The A6 motorway leads south from Paris, past Auxerre and Beaune, where I used to turn east to take lesser roads to Pontarlier and the Swiss border. For ten years around the millennium, I was based for two years in Neuchâtel in Switzerland, and subsequently in Paris.
I often drove that route between Paris and Switzerland, and between Auxerre and Beaune, there was a sign pointing to Alesia. I never understood the significance of Alesia, until a French friend explained to me that Europe, as we know it today, resulted from a battle between the Gauls and the Romans, that had taken place there.
In that era BC, Gaul consisted of most of modern-day France, parts of Belgium, Western Germany and Northern Italy. But there were very many tribes and Vercingetorix, a young chieftain from Gergovia (present-day Gergovie) managed to unite many of them in resistance to the Romans.
In 52 BC, under the leadership of Vercingetorix, the Gauls had defeated the Romans, under Julius Caesar, at the battle of Gergovia, near Clermont-Ferrand. After indecisive skirmishes, Vercingetorix had moved his forces to Alesia.
Alesia is just outside the present-day town of Alice-Sainte-Reine in Burgundy. It is equidistant between Beaune and Chablis, a short distance from the A6. The site of Alesia was on a plateau about 200 m above the valley floor. It was protected by cliffs and a wooden wall. It is thought that there were 80,000 Gauls there at that time.
When the Romans arrived and laid siege to the city, in only a few weeks they build a 15 km ring of fortifications around the city, and outside it, an additional ring of 21 km, to defend from attempts to relieve the siege by reinforcements. The fortifications must have looked like a huge doughnut. It worked. The relief forces were unable to breach the outer defenses and the city forces were unable to break out.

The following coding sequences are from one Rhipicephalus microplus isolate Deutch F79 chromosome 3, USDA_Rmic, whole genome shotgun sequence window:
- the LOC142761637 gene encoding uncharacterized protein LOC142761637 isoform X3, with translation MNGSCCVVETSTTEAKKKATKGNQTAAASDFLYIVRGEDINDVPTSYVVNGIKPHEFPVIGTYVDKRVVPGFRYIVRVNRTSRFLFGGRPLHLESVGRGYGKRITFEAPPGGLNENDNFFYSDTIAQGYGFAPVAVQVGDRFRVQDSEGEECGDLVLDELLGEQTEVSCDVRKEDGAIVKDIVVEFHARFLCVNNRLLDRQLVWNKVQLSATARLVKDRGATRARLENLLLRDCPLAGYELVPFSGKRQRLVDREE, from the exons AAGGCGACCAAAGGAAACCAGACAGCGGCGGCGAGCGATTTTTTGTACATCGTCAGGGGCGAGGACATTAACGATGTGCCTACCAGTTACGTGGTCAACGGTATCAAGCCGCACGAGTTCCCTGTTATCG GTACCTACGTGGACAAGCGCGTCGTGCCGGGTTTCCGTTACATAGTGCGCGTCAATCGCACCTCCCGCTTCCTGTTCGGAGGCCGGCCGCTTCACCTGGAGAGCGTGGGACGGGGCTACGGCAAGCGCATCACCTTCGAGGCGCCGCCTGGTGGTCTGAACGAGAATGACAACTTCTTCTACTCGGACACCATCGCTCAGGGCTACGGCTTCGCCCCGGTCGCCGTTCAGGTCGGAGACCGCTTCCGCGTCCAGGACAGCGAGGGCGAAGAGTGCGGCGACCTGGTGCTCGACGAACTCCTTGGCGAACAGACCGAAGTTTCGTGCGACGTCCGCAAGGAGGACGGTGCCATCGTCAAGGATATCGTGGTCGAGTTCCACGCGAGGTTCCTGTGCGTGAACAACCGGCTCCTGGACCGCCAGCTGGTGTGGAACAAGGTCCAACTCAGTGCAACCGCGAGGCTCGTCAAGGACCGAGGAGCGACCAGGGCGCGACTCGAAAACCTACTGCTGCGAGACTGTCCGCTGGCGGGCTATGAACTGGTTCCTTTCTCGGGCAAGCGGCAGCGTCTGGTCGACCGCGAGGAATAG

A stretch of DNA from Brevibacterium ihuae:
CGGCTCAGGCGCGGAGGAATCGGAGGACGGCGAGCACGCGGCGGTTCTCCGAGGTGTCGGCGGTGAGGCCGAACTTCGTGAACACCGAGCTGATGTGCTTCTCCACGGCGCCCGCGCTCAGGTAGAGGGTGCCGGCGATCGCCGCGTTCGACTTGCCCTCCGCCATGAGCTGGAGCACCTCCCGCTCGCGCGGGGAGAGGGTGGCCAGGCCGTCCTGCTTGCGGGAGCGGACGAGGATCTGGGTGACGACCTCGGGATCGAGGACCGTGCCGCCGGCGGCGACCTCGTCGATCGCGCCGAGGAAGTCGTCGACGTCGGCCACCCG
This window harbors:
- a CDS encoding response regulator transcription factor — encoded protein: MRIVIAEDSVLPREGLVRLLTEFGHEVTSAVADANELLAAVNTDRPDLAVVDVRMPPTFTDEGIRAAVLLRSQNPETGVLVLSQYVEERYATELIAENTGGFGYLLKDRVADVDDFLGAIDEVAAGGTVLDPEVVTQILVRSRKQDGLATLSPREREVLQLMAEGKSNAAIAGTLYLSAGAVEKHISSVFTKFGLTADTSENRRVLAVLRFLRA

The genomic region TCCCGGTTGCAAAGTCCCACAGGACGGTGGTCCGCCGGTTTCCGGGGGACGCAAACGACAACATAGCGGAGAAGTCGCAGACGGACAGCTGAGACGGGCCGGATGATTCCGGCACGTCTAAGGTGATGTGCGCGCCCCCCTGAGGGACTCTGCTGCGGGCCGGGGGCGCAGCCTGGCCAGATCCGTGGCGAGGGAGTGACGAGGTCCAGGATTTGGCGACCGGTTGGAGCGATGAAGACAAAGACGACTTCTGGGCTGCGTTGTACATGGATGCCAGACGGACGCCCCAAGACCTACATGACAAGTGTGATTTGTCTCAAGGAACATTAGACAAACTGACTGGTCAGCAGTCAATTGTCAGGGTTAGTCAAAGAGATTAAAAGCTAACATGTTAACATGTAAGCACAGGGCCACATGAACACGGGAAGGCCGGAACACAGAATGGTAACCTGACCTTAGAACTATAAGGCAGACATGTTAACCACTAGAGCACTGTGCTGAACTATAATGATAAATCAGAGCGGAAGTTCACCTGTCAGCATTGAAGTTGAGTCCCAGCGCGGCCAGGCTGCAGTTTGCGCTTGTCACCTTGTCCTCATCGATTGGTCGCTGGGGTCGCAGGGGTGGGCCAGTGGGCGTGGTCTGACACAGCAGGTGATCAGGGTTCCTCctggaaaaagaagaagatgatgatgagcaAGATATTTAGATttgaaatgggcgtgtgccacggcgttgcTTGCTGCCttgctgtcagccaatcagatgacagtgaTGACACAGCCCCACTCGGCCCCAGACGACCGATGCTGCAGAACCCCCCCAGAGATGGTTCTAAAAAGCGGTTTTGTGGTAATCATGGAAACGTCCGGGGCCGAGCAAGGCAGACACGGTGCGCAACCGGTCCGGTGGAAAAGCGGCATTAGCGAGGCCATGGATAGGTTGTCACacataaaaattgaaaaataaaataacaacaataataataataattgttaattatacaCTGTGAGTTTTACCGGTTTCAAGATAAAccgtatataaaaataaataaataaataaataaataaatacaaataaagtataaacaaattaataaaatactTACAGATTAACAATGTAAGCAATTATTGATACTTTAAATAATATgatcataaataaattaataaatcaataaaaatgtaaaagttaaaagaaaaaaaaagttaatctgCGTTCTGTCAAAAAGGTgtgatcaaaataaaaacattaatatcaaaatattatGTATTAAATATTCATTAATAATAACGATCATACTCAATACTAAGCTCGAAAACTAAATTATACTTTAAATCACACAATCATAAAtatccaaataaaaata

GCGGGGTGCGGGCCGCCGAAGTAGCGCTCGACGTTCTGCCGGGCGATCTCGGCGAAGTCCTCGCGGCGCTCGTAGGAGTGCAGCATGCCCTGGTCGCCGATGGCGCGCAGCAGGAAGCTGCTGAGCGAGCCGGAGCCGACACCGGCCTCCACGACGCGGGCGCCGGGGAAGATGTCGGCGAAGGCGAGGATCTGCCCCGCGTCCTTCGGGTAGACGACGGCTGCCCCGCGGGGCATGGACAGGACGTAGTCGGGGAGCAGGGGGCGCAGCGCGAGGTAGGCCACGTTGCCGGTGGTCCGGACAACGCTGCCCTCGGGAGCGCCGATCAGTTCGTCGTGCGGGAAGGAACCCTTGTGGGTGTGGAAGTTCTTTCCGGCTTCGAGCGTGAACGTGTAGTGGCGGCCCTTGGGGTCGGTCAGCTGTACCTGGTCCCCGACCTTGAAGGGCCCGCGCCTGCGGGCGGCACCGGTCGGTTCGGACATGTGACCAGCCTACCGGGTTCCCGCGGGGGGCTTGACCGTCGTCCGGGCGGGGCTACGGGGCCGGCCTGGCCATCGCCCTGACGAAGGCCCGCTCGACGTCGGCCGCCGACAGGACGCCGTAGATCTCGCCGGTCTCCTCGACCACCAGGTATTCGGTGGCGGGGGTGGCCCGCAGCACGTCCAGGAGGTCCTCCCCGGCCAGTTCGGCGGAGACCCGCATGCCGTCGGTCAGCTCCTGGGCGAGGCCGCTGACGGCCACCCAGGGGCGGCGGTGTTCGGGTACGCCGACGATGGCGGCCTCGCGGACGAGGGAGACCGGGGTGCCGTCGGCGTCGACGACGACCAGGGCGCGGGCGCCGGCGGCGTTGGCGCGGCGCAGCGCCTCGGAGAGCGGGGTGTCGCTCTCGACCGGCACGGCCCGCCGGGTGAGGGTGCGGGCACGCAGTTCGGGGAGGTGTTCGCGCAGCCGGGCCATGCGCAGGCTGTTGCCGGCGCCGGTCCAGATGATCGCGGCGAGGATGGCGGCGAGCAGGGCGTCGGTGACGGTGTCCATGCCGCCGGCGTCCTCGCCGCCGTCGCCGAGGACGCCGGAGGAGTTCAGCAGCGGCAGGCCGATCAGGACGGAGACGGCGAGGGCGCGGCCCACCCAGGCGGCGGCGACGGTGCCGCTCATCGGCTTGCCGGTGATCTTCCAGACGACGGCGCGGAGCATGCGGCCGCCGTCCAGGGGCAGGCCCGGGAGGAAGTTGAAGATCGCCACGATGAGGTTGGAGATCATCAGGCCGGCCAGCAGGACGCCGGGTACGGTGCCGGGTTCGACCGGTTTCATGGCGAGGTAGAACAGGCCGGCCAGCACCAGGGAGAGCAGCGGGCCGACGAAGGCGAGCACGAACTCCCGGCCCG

To spare his men their inevitable defeat, Vercingetorix surrendered to Caesar, and he was eventually imprisoned in Rome. After one of Caesar’s ‘triumphs’, five years later Vercingetorix was paraded around Rome and then strangled in his prison cell.
In his Commentarii de Bello Galico, Caesar described the battle and the events leading up to it. It is the only account of the battle that exists, for there has never been one written from the Gallic point of view.
Three years later, in 49 BC, having conquered Gaul, Caesar arrived at the Rubicon, a small river south of present-day Ravenna. It was the former border between Gaul and Italy. He had been explicitly ordered not to lead his army across the river, but he ignored that. His action precipitated the Roman Civil War and he went on to defeat Pompey and become dictator of Rome. He was assassinated in 44 BC.
How would Europe have looked today if Caesar had lost at Alesia and not eventually crossed the Rubicon?